Concerning increase in nitrous oxide emissions

Friday, 14 June, 2024

Concerning increase in nitrous oxide emissions

Human-induced nitrous oxide (N₂O) emissions have increased by 40% in the past 40 years, an international paper has revealed.

The Global Nitrous Oxide Budget report was coordinated by the Global Carbon Project and authored by an international team of researchers, including scientists from CSIRO. Published in Earth System Science Data, the Budget forms a core component of global greenhouse gas assessments.

CSIRO’s Dr Pep Canadell said the report incorporates both natural and human-induced N₂O sources using data from 1980 to 2020.

“N₂O in the atmosphere contributes to global warming as well as depleting the ozone layer. It is a long-lived potent greenhouse gas and has been accumulating in the atmosphere since the pre-industrial period,” Canadell said.

“Our report shows N₂O accumulation in the atmosphere has accelerated in the last four decades. Growth rates over the past three years — from 2020–2022 — are 30% higher than any previously observed year since 1980.”

74% of the total anthropogenic N₂O emissions in the last decade were from agricultural production, due to the use of nitrogen fertilisers and animal manure. This was followed by fossil fuels, waste and wastewater, and biomass burning.

Graph of 2000 years of atmospheric nitrous oxide concentrations. Observations taken from ice cores and the atmosphere. ©Bureau of Meteorology/CSIRO/Australian Antarctic Division.

Dr Hanqin Tian from Boston College, who led the study, said the report provided a comprehensive quantification of global N₂O sources and sinks in 21 natural and anthropogenic categories from countries across the globe.

“The once top emitter, Europe, has reduced its emissions since the 1980s by 31%, through industrial emission reductions. However, emerging economies have grown in response to growing population and food demand,” Tian said.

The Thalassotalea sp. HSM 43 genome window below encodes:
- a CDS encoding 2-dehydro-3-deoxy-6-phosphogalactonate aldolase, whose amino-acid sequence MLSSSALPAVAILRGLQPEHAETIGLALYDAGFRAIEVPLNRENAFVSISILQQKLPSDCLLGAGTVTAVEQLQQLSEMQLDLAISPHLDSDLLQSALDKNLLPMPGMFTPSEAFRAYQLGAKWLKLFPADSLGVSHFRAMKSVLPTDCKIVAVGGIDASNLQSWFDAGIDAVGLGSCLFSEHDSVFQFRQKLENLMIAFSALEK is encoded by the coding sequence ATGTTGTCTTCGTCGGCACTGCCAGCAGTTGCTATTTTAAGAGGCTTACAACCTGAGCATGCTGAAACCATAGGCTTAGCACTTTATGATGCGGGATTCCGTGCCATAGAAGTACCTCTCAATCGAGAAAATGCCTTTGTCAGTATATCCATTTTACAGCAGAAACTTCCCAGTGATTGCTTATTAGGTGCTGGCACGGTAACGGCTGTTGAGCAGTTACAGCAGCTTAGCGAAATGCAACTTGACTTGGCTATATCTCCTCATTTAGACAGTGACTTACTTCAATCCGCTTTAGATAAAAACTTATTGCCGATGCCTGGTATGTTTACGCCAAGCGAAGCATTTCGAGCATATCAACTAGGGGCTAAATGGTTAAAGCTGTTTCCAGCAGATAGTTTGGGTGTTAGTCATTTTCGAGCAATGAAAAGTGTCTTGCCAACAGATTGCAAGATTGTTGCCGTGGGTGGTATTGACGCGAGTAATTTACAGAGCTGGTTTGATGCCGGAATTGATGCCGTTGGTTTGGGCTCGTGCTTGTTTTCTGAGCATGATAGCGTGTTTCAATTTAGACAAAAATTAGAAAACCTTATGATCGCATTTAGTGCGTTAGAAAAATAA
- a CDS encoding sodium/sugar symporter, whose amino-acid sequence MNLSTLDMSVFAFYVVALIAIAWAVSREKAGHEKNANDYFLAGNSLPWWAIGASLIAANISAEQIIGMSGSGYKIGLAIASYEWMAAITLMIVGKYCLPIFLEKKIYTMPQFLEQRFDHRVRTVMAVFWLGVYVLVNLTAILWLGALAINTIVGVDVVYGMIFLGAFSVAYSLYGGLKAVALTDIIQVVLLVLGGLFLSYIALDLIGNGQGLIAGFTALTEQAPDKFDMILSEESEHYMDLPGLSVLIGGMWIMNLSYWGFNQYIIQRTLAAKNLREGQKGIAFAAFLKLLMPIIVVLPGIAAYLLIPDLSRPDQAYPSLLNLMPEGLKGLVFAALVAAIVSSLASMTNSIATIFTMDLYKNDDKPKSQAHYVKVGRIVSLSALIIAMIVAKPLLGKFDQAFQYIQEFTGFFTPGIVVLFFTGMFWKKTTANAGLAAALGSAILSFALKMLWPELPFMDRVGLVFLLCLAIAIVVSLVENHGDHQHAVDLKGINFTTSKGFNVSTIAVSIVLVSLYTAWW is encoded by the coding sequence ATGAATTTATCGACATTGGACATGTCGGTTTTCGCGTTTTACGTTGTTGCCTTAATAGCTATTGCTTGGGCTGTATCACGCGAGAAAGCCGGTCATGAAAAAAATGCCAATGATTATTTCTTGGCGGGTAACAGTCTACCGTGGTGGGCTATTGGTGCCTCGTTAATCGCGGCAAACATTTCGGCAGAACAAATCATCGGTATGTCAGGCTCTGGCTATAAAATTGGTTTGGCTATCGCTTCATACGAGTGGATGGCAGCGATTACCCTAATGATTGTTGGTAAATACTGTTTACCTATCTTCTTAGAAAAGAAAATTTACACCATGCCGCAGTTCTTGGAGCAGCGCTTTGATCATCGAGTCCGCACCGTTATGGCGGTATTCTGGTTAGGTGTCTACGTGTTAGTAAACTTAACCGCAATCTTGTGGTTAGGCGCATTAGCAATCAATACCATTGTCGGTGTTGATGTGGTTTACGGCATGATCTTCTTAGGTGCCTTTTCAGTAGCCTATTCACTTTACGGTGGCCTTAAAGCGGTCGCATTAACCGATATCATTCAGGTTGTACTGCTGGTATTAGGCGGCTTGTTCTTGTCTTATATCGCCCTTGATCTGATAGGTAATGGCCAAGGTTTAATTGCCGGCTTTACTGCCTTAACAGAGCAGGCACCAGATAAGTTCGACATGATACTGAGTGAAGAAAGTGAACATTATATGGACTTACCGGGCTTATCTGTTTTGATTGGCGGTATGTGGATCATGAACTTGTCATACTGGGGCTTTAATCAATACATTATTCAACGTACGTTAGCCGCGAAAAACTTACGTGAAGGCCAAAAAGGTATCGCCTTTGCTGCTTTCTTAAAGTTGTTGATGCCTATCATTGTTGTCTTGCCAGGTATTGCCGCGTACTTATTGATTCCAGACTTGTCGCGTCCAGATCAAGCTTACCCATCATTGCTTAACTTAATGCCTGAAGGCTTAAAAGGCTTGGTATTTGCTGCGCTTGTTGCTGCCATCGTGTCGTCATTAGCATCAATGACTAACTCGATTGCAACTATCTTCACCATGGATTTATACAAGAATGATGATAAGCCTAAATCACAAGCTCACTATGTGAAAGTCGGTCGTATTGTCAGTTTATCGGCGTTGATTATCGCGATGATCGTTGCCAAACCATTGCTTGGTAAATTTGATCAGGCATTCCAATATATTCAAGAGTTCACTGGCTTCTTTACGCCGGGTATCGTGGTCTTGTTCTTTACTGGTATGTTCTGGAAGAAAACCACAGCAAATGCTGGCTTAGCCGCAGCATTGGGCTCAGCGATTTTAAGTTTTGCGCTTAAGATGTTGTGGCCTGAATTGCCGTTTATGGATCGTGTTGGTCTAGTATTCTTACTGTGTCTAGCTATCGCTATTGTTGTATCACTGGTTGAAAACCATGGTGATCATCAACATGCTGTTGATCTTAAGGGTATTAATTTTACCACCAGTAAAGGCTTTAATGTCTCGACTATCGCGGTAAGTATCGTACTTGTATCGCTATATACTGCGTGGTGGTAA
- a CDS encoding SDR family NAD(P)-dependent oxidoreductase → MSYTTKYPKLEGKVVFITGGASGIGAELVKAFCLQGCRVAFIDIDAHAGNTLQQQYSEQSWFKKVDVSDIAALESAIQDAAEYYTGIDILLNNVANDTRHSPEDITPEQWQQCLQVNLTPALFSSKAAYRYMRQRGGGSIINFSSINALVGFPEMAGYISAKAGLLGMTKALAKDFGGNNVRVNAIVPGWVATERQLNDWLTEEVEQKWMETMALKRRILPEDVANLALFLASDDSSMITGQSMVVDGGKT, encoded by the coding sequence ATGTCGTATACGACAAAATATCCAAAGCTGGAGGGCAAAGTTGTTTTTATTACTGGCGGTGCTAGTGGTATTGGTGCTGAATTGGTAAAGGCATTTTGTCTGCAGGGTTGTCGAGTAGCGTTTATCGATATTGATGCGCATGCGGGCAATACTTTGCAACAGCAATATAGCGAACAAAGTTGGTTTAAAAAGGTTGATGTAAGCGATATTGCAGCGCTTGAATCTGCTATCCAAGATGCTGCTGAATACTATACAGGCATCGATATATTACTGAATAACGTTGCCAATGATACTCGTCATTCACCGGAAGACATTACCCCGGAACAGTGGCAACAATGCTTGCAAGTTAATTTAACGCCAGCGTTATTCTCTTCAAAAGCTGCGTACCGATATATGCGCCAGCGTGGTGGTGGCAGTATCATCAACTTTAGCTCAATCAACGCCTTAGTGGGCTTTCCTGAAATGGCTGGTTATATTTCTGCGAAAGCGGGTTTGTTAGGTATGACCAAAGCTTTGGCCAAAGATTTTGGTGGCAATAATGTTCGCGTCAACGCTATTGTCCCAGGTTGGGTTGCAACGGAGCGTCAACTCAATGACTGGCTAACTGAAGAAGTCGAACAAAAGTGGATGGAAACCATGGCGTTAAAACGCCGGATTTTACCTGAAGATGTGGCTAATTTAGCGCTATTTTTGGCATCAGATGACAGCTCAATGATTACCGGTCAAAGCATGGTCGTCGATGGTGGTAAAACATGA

“The top five country emitters by volume of anthropogenic N₂O emissions in 2020 were China (16.7%), India (10.9%), USA (5.7%), Brazil (5.3%) and Russia (4.6%).”

Australia’s anthropogenic N₂O emissions have been stable over the past two decades.

Globally, Canadell said that he observed atmospheric N₂O concentrations in recent years had exceeded projected levels, underscoring the importance of reducing anthropogenic N₂O emissions.

“For net-zero emission pathways consistent with the Paris Agreement to stabilise global temperatures below 2°C, anthropogenic N₂O emissions need to decline on average by around 20% by 2050 from 2019 levels,” he said.

There are various CSIRO initiatives underway to measure and address agricultural N₂O emissions, including reducing loss of nitrogen fertiliser for cotton production and studies on the N₂O footprint of the grains sector to make the food system more nitrogen efficient.

The Global Nitrous Oxide Budget 2024 is the second budget of its kind. It is supported with funding from the Australian Government under the National Environmental Science Program’s Climate Systems Hub.

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